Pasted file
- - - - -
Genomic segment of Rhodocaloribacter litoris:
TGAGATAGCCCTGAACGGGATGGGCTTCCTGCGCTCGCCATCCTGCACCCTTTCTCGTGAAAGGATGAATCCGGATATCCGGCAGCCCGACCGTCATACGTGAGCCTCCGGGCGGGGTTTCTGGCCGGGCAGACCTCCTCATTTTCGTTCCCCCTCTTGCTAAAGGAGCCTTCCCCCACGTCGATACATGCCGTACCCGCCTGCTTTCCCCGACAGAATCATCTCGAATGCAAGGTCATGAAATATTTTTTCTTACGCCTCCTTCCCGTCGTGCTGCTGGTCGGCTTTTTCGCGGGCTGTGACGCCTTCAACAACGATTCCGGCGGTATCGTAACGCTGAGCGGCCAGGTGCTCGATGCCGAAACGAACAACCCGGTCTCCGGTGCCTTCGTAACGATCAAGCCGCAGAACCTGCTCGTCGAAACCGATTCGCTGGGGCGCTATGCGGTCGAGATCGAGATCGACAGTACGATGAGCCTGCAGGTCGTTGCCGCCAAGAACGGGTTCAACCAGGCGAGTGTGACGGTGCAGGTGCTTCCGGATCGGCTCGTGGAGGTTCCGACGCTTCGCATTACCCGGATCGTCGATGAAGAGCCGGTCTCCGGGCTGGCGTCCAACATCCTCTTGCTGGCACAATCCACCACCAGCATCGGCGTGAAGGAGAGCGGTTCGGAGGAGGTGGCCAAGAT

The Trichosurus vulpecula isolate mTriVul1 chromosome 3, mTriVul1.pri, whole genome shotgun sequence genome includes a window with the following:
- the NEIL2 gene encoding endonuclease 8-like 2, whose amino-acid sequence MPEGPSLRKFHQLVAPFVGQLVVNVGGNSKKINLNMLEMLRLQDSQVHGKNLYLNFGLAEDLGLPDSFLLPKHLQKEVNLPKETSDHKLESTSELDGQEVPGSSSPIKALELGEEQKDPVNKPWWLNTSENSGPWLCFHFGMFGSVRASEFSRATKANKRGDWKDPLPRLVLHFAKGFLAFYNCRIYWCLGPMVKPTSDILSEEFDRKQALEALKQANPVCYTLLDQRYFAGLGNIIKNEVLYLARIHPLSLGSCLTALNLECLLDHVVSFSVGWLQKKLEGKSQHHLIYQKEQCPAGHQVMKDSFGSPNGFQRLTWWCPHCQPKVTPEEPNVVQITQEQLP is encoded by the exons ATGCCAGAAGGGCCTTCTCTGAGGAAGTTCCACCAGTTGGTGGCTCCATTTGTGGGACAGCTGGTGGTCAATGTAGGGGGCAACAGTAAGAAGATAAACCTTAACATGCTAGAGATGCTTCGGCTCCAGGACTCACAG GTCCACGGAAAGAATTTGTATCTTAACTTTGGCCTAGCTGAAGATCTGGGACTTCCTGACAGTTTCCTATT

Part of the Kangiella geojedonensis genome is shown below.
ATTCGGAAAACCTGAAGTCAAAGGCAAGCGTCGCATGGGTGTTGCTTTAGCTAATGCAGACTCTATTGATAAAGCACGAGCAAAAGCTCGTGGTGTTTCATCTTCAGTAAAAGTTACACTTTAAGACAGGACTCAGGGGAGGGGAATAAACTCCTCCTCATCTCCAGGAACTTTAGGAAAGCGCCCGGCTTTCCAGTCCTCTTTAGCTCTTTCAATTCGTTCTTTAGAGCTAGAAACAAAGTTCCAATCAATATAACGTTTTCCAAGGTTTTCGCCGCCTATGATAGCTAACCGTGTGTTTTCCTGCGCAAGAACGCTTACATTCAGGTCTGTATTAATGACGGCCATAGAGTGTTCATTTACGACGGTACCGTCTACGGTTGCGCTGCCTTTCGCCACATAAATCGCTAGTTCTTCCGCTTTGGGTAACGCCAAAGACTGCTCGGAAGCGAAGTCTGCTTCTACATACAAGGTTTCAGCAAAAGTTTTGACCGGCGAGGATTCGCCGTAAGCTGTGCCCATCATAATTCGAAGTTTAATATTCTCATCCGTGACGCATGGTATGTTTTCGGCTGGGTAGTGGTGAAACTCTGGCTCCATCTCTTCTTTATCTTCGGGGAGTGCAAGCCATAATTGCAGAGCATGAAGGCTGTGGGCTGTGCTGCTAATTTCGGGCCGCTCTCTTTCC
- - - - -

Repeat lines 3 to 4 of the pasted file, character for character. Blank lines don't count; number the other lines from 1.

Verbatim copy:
The Trichosurus vulpecula isolate mTriVul1 chromosome 3, mTriVul1.pri, whole genome shotgun sequence genome includes a window with the following:
- the NEIL2 gene encoding endonuclease 8-like 2, whose amino-acid sequence MPEGPSLRKFHQLVAPFVGQLVVNVGGNSKKINLNMLEMLRLQDSQVHGKNLYLNFGLAEDLGLPDSFLLPKHLQKEVNLPKETSDHKLESTSELDGQEVPGSSSPIKALELGEEQKDPVNKPWWLNTSENSGPWLCFHFGMFGSVRASEFSRATKANKRGDWKDPLPRLVLHFAKGFLAFYNCRIYWCLGPMVKPTSDILSEEFDRKQALEALKQANPVCYTLLDQRYFAGLGNIIKNEVLYLARIHPLSLGSCLTALNLECLLDHVVSFSVGWLQKKLEGKSQHHLIYQKEQCPAGHQVMKDSFGSPNGFQRLTWWCPHCQPKVTPEEPNVVQITQEQLP is encoded by the exons ATGCCAGAAGGGCCTTCTCTGAGGAAGTTCCACCAGTTGGTGGCTCCATTTGTGGGACAGCTGGTGGTCAATGTAGGGGGCAACAGTAAGAAGATAAACCTTAACATGCTAGAGATGCTTCGGCTCCAGGACTCACAG GTCCACGGAAAGAATTTGTATCTTAACTTTGGCCTAGCTGAAGATCTGGGACTTCCTGACAGTTTCCTATT